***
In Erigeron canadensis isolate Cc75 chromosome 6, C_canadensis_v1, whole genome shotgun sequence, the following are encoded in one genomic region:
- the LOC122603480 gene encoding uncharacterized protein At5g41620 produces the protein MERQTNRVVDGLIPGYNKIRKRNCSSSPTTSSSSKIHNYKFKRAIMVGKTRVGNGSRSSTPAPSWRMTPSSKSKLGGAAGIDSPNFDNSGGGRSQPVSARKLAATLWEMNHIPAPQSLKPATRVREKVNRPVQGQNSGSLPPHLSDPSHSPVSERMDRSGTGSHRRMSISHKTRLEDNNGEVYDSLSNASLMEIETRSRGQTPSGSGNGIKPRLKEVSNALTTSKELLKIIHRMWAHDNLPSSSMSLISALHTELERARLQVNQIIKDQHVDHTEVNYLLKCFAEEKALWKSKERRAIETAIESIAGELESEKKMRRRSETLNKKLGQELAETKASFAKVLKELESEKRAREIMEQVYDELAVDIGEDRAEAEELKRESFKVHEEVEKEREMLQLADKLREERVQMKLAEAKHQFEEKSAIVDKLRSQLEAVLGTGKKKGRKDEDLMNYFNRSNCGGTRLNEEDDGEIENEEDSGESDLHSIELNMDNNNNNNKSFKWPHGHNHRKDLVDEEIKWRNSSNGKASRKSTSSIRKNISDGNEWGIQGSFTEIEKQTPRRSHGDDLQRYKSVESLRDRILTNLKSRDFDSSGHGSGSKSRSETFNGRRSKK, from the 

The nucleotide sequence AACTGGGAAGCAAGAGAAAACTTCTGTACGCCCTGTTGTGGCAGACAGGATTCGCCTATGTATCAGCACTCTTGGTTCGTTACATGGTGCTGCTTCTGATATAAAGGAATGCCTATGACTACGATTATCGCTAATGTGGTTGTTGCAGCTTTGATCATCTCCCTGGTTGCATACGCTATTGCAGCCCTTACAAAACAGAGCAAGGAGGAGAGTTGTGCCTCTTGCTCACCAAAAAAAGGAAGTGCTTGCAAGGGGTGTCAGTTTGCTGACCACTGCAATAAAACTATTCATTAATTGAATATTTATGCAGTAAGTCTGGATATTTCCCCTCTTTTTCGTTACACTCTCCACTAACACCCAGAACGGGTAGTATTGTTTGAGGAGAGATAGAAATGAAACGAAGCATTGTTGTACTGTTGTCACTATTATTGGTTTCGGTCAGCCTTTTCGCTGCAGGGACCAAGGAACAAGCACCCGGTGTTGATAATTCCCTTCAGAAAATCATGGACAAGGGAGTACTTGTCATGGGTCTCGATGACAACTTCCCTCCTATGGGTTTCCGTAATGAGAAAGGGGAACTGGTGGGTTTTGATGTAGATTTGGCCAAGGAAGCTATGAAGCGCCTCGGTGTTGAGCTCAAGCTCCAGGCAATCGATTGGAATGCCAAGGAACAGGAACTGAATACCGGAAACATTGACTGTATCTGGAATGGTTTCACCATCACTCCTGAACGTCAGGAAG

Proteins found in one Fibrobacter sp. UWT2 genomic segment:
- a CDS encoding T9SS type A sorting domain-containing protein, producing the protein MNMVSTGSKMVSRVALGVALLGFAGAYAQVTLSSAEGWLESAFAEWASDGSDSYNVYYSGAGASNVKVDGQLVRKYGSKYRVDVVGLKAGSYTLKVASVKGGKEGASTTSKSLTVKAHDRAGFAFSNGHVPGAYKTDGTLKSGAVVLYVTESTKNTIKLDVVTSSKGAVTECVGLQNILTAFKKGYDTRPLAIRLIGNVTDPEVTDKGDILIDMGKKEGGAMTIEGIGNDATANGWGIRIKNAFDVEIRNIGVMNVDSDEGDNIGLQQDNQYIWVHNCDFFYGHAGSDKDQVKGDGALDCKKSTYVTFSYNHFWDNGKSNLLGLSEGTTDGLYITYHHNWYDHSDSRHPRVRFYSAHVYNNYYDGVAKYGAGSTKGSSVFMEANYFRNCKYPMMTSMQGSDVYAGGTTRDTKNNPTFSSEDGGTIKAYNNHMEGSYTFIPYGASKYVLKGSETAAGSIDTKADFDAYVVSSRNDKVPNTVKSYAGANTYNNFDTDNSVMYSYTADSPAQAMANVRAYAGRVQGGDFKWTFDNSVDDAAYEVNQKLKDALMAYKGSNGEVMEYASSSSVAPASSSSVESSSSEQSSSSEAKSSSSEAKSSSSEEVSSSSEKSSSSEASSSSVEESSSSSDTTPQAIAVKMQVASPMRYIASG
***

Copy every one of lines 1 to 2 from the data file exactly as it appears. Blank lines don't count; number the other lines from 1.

In Erigeron canadensis isolate Cc75 chromosome 6, C_canadensis_v1, whole genome shotgun sequence, the following are encoded in one genomic region:
- the LOC122603480 gene encoding uncharacterized protein At5g41620 produces the protein MERQTNRVVDGLIPGYNKIRKRNCSSSPTTSSSSKIHNYKFKRAIMVGKTRVGNGSRSSTPAPSWRMTPSSKSKLGGAAGIDSPNFDNSGGGRSQPVSARKLAATLWEMNHIPAPQSLKPATRVREKVNRPVQGQNSGSLPPHLSDPSHSPVSERMDRSGTGSHRRMSISHKTRLEDNNGEVYDSLSNASLMEIETRSRGQTPSGSGNGIKPRLKEVSNALTTSKELLKIIHRMWAHDNLPSSSMSLISALHTELERARLQVNQIIKDQHVDHTEVNYLLKCFAEEKALWKSKERRAIETAIESIAGELESEKKMRRRSETLNKKLGQELAETKASFAKVLKELESEKRAREIMEQVYDELAVDIGEDRAEAEELKRESFKVHEEVEKEREMLQLADKLREERVQMKLAEAKHQFEEKSAIVDKLRSQLEAVLGTGKKKGRKDEDLMNYFNRSNCGGTRLNEEDDGEIENEEDSGESDLHSIELNMDNNNNNNKSFKWPHGHNHRKDLVDEEIKWRNSSNGKASRKSTSSIRKNISDGNEWGIQGSFTEIEKQTPRRSHGDDLQRYKSVESLRDRILTNLKSRDFDSSGHGSGSKSRSETFNGRRSKK, from the 